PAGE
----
The University of Arizona Confluencenter for Creative Inquiry received a $1.5 million grant from the Andrew W. Mellon Foundation to further U.S-Mexico border research last Tuesday.
For Confluencenter Director Javier Duran, arts programs, which have benefited from past grants, are essential in sustaining the culture and stories of towns and cities along the Arizona-Sonora border.
“We felt that support for the arts sometimes gets minimized. We pay a lot of attention to science, technology, commerce, trade, but this is also part of the communities,” Duran said. “So, this is why we think it’s important to support these efforts.”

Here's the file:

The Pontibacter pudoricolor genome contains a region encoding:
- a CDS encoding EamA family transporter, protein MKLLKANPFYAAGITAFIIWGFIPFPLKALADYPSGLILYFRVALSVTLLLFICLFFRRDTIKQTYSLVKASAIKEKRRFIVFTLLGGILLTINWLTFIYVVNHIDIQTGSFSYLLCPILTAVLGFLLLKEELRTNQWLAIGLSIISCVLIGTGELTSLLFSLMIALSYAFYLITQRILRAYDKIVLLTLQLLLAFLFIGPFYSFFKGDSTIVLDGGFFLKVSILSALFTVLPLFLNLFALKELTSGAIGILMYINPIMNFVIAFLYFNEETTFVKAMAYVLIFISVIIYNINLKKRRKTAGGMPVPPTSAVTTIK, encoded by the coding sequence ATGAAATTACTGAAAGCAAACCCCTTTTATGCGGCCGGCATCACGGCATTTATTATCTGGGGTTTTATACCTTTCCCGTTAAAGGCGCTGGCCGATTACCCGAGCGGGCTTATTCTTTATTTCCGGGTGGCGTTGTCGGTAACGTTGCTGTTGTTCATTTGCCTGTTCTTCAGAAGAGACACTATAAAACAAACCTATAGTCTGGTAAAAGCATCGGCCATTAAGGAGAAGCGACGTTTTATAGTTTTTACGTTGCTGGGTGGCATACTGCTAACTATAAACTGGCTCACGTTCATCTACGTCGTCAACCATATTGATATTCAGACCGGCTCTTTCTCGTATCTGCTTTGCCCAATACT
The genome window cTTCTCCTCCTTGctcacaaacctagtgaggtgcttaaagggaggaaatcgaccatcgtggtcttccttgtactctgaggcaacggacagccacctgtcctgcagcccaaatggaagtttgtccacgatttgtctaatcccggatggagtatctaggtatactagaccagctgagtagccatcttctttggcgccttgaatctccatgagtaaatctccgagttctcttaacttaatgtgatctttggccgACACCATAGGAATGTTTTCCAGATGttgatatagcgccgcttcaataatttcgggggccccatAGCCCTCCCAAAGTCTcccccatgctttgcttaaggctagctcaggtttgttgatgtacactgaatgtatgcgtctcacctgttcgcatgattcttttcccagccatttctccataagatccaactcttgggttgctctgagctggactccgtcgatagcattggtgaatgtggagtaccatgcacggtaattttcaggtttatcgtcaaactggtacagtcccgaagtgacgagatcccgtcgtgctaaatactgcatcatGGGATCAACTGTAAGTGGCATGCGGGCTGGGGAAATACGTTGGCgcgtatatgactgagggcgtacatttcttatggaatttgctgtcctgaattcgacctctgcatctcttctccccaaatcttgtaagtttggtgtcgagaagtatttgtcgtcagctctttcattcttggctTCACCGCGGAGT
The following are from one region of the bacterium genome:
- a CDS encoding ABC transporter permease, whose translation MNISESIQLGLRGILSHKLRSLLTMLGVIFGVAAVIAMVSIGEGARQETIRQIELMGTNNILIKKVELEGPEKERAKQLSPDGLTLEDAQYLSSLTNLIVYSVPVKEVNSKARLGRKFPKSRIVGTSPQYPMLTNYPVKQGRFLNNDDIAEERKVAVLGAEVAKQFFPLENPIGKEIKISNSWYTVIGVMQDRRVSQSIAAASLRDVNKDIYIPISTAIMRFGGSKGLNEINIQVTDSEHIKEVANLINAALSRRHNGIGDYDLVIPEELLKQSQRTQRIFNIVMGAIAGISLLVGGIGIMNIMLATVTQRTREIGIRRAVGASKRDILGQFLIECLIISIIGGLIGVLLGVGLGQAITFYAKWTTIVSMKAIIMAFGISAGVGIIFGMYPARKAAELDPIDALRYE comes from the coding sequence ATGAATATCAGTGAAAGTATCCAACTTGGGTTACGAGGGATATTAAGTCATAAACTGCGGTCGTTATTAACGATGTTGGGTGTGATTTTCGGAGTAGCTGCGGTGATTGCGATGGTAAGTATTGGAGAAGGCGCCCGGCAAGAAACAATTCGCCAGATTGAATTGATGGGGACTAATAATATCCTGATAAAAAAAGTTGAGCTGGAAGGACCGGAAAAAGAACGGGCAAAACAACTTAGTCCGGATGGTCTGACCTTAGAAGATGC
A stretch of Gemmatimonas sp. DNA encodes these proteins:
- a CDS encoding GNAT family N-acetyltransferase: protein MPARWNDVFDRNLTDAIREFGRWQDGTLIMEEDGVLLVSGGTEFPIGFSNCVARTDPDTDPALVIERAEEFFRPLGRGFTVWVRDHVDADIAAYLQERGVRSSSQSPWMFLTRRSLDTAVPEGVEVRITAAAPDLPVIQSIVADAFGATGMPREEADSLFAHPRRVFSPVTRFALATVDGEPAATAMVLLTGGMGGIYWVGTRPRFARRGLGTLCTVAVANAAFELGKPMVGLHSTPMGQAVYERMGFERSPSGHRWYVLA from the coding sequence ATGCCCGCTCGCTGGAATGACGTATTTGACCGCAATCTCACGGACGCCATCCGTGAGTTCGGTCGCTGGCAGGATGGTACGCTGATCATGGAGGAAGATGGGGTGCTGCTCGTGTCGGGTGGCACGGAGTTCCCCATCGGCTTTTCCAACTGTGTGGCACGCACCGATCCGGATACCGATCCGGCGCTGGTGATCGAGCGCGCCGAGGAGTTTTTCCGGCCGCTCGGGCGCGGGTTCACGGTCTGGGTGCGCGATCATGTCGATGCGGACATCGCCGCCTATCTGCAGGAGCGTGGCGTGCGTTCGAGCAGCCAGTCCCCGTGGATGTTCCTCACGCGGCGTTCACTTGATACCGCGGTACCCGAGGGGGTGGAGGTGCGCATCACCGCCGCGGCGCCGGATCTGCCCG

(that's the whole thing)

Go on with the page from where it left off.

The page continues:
The Mellon-Fronteridades Graduate Fellowship program, which received $95,000 for student programs from the Confluencenter in 2019, featured border-related research and content from various disciplines.
Past examples of Mellon Fronteridades projects have included research into communities of Asian immigrants living in borderland to a dance performance representing the experience of women crossing the border.
“We are trying to create a platform for these voices to really come together and also feel that there are outlets out there for them to represent their work,” Duran said. “And also to express and convey what they feel is the real-life situations in their lives on the borderlands.”